Energy companies will need to do more than just cut costs and renegotiate service contracts to remain afloat at $40 a barrel oil—they need to quit being so darn sloppy.
A decade of strong oil prices made Big Oil rich and fat, which has led to waste across the industry. This not only translated into runaway spending at the corporate level—including everything from executive jets to overly-generous pay packages—it also led to poor planning and greater engineering mistakes on the field. The energy companies could hide their bungling when oil was at $100 a barrel, but with prices where they are today, there is nowhere to hide.
This week saw the first earnings reports from energy companies since oil prices collapsed. As expected, Big Oil didn’t fare well in the fourth quarter of 2014. Royal Dutch Shell and ConocoPhillips (COP) both reported a 57% drop in earnings compared with the same time last year, when oil prices were much higher. Chevron (CVX), which reported its earnings on Friday morning, announced a 30% decrease in net income during the quarter. Its strong chemical earnings helped offset the decline in oil. ExxonMobil (XOM), which will report on Monday, isn’t expected to fare much better.
Pretty much all the oil companies announced cuts to their 2015 capital plans to adjust to lower oil prices. Shell said it would defer or cancel about 40 projects worldwide, knocking about $15 billion off their capital spending plan over the next three years. ConocoPhillips announced cuts of around $2 billion for its 2015 spending plan, which is on top of the $2.5 billion in cuts the company announced last year, equating to a 30% decrease in overall projected spending to $11.5 billion. Meanwhile, Chevron announced Friday morning it would cut capital spending for the year by 13% to $35 billion.
Cutting costs makes sense given the rapid drop in oil prices, but how this drop will affect these companies’ operations will depend on several factors. For example, it doesn’t (or shouldn’t) translate to simply cutting projects, as Shell outlined. Instead, it should also reflect the cost savings all of Big Oil should reap after renegotiating oilfield service contracts with drilling partners, such as Schlumberger, Halliburton, and Baker Hughes. These contractors, which basically do Big Oil’s dirty work, like physically drilling and maintaining oil wells, still have agreements with Big Oil based on $100 oil, not $40. Big Oil will renegotiate those contracts to reflect the realities of today’s market, with giants like ExxonMobil squeezing the hardest.
So far, project managers at major oil firms tell Fortune that while prices for some services, such as rentals for offshore drilling rigs, have fallen significantly in the last few months, overall service costs are down by only 10% to 15% from when oil was in the triple digits. It is safe to assume that those rates will fall rapidly in the next few months, probably not as much as the nearly 60% drop in oil prices from last summer, but far more than what we have seen so far. Much of the “cuts” in Big Oil’s capital plans will come from these savings, not by canceling projects or boosting efficiency. All these cuts won’t equal a commensurate decline in oil production, but they disregard a major issue in the oil complex—waste.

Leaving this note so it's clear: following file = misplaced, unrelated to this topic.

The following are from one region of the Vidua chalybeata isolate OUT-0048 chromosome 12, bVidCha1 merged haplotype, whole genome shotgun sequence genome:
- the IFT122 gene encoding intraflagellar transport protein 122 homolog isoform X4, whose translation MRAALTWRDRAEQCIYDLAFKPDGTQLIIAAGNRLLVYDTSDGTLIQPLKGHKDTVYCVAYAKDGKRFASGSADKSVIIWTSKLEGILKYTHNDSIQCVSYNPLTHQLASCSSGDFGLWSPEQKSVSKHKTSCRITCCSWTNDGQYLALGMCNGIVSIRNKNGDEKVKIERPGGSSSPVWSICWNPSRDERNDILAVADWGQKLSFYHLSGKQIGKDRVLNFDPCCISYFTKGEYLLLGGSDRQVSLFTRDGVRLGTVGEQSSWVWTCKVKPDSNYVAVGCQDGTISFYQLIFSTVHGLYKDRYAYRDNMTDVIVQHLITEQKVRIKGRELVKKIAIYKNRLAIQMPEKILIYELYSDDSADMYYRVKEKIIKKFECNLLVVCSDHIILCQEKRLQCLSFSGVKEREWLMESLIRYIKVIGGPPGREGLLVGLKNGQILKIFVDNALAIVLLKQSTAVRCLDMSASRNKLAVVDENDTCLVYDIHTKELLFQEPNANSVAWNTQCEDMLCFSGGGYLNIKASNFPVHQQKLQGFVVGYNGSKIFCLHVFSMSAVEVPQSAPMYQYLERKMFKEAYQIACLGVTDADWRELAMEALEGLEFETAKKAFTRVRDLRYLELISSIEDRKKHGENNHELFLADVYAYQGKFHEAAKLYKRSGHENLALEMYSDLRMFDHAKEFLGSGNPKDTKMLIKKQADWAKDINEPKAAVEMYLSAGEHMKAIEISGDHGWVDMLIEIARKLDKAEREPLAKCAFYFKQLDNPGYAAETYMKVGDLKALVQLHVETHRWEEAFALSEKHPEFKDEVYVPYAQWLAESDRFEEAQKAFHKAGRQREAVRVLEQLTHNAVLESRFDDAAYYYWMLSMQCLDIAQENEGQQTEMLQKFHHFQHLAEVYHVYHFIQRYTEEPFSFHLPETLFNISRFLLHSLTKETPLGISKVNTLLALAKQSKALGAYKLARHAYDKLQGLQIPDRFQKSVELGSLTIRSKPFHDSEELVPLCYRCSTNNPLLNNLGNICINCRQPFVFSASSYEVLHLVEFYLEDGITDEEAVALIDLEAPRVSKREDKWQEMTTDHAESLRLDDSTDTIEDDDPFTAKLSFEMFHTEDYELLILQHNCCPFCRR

While exploration and production costs have become more complicated over the years, as geologies have deteriorated and competition for choice plays and for talent has surged, the industry is still spending more than it should to pull oil out of the ground. Credit Suisse analysts calculate that legitimate production complications have added only 40% to 50% to the overall cost of oil production in the last 15 years. But during that time, real production costs have tripled.
What accounts for the discrepancy? Waste.
Exxon and the rest of the oil majors can only blame the cost overruns on their service contractors so much. For the rest of the cost increases, they need to look within their own ranks. For the hundreds of thousands of people who work in the energy industry, this might seem shocking given their normally conservative nature.
Let’s focus on capital budgeting, as that is where the major oil companies seem so keen on cutting. IPA, a consultancy specializing in capital projects, analyzed over 1,400 energy projects led by a mix of 50 energy producers and found that the industry has some explaining to do. They calculated that the industry had “destroyed value versus initial expectations on 75% of all projects completed in the last decade” and that the total value lost, relative to what was initially assumed by the brilliant bean counters at headquarters, came in at a whopping 35%. Either the executives and engineers at the Big Oil companies can’t build a financial or production model to save their lives or there is a lot of waste in the system that needs to be addressed. It is probably a little bit of both.